UW News

November 30, 2015

UW sociology professors part of White House, DOJ events on criminal justice reform

News and Information

President Obama has been leading the charge for criminal justice reform in recent months, calling for sweeping changes to reduce mass incarceration and commuting sentences for non-violent offenders.

This week, the White House and Department of Justice are bringing together researchers, legal system practitioners and advocacy organizations at events focused on criminal justice system reform — and two University of Washington sociologists are among the participants.

Alexes Harris and Hedwig (Hedy) Lee, UW associate professors of sociology, will be at a Department of Justice working session Dec. 2 focused on the role of courts in determining and enforcing legal fees and fines levied against prisoners. The session, which will examine the effect and fairness of those fees, is aimed at developing a national policy and research agenda around the issue.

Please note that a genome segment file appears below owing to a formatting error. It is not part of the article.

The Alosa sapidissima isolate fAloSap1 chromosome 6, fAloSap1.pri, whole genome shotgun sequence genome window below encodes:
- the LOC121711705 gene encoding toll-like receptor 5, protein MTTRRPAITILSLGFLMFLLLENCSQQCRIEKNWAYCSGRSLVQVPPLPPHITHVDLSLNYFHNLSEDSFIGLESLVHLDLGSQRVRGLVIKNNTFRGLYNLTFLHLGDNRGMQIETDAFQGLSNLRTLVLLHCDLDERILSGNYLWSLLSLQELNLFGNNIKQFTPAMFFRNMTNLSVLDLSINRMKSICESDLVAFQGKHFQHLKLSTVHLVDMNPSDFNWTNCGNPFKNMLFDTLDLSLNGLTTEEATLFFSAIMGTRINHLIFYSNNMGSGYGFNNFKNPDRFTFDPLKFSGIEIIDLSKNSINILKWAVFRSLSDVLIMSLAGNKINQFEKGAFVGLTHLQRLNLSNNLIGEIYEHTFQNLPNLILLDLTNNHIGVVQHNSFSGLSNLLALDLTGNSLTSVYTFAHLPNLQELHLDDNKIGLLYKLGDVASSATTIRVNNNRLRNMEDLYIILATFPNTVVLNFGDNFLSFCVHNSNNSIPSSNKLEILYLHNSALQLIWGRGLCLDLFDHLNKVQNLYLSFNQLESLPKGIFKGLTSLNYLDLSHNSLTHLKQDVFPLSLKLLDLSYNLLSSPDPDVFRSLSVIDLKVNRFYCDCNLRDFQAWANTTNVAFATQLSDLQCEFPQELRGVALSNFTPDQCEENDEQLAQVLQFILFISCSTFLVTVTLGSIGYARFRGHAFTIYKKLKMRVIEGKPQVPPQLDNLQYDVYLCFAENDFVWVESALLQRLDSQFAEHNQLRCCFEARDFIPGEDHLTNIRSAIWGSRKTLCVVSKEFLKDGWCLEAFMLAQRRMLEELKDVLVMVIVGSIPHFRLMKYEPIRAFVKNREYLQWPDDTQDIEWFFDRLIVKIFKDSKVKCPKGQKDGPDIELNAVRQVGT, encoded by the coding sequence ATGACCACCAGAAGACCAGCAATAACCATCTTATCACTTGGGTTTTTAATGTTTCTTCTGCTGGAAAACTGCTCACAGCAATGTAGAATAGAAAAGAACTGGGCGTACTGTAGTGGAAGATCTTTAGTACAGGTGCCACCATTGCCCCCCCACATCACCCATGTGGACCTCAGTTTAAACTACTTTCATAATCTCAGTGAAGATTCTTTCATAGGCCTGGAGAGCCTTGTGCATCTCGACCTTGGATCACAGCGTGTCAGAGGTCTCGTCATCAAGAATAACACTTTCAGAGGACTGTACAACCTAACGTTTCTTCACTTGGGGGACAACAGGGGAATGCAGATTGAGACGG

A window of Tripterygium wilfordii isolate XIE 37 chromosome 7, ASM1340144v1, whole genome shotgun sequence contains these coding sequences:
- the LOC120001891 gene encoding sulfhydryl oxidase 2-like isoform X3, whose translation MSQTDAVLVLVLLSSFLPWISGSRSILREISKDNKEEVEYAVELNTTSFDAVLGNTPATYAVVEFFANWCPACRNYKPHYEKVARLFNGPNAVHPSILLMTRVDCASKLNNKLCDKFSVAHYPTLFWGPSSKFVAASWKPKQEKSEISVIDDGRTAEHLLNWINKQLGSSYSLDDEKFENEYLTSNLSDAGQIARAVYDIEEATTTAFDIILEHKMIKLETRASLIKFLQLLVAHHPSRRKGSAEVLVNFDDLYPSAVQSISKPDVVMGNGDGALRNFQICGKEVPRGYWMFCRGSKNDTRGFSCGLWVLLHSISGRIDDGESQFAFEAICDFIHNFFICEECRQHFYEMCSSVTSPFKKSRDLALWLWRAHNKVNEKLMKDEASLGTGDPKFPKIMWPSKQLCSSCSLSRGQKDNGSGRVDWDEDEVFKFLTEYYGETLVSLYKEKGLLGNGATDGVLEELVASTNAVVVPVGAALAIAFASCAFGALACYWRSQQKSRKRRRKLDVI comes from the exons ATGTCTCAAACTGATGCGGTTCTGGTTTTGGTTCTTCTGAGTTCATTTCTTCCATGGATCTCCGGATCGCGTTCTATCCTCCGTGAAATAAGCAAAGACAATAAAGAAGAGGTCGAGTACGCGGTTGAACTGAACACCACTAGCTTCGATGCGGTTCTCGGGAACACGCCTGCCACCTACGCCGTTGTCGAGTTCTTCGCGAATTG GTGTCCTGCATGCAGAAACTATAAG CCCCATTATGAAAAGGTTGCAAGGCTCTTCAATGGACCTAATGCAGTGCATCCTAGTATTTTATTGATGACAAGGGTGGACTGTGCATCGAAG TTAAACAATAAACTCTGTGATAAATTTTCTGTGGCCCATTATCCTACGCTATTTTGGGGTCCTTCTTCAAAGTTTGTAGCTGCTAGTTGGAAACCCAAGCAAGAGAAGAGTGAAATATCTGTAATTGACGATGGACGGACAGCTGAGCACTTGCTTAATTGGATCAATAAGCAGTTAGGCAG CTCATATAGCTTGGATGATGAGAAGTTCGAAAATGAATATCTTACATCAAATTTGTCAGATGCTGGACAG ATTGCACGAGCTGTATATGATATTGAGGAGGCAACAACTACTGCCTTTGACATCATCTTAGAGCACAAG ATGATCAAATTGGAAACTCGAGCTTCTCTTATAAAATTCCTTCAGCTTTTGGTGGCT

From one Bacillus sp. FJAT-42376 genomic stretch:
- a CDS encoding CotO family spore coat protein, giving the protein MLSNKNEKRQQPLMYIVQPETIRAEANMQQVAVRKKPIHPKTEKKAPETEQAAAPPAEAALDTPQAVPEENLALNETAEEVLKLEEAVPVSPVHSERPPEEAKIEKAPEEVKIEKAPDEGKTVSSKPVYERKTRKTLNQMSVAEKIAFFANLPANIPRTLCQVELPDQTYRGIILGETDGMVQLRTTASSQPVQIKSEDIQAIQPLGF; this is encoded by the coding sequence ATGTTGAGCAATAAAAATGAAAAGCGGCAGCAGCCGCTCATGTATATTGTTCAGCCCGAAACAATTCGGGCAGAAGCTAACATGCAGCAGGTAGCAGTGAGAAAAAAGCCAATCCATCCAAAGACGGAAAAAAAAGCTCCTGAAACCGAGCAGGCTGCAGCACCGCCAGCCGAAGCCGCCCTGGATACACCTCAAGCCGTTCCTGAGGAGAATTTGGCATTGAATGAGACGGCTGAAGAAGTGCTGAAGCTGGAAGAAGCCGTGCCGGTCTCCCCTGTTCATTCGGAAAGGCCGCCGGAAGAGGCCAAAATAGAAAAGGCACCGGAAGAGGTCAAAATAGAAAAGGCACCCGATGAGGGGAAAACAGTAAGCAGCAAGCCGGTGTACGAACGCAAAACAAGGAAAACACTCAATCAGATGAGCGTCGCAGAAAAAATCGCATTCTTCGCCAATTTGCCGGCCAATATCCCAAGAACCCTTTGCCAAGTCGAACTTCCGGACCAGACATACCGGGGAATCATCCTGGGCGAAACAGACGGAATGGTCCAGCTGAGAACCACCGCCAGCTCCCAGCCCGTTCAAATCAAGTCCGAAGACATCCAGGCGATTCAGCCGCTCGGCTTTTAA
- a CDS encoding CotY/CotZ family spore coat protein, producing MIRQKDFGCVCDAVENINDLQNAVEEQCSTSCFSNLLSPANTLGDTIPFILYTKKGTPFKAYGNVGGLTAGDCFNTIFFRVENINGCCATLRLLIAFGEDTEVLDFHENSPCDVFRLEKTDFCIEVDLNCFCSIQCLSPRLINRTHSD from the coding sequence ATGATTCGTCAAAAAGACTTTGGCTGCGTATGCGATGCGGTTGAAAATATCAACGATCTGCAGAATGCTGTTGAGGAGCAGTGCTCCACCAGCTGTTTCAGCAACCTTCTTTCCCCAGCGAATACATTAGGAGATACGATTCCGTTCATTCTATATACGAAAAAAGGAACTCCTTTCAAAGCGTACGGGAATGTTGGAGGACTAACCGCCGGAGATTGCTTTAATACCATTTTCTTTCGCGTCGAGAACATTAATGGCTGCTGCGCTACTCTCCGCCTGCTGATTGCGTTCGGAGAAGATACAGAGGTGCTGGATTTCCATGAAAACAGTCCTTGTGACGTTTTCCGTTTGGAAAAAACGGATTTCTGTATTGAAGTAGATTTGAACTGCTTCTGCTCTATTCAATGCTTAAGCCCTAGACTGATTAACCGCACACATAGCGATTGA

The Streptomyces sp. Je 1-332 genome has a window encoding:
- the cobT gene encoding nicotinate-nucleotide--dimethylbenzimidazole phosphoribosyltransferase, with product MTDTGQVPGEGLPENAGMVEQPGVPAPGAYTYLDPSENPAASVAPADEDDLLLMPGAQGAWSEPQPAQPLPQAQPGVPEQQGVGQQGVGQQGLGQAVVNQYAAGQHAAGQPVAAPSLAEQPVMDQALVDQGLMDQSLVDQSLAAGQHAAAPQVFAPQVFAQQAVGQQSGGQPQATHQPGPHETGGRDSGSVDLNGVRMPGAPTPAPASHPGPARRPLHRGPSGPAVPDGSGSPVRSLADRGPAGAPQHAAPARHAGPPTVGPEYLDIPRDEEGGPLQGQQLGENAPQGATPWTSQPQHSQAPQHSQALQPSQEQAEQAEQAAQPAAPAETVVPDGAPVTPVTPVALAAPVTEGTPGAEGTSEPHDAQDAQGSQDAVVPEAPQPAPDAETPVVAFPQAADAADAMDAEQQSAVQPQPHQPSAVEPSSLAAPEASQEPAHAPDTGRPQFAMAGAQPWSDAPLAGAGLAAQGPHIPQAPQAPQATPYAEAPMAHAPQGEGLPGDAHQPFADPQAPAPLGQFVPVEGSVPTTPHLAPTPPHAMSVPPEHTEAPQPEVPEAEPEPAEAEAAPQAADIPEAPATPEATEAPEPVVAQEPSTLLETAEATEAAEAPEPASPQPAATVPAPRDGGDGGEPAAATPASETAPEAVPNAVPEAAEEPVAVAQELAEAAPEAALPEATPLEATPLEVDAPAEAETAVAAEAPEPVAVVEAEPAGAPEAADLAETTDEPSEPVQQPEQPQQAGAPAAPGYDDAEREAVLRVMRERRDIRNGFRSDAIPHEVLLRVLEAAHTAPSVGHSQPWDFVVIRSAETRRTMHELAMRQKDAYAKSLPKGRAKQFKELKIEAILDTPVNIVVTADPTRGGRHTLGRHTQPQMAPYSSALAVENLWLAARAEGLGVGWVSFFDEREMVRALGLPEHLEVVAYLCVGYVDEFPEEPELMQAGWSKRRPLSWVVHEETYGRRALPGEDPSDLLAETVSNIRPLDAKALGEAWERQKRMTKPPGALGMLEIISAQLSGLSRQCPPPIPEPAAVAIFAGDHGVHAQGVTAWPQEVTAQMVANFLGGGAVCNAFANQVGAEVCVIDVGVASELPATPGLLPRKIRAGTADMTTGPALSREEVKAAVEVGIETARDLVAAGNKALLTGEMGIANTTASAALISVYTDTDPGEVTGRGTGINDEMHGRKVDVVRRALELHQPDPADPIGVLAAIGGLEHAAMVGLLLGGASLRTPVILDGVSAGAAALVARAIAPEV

The following day, Harris and Lee will be part of a White House event titled “A Cycle of Incarceration: Prison, Debt and Bail Practices.” The daylong event will focus on criminal justice system practices “that contribute to the cycle of poverty and create significant barriers to reentry,” according to the event invitation. The session aims to provide a collaborative venue to share ideas for reforms so that “financial obligations imposed by the government do not lead to unnecessary involvement in the criminal justice system or exacerbate poverty.”

UW Department of Sociology Chair Jerald Herting said Harris and Lee are “great assets” to the department.

“Their separate work on effects of the criminal justice system and incarceration on individuals, families and communities has attracted national attention and will likely help inform needed changes in policy,” he said. “It is not a surprise to find them both invited to this event at the White House.”

Harris studies social stratification and racial and ethnic disparities, particularly in the context of the criminal justice system. Her book “A Pound of Flesh: Monetary Sanctions as a Permanent Punishment for the Poor” is slated for publication next summer.

Lee studies the social determinants and consequences of population health and health disparities, with an emphasis on race and ethnicity, poverty, race-related stress and the family. Her recent research focuses on the impact of incarceration on the health and attitudes of family members, the link between discrimination and health, and trends in racial and ethnic health disparities.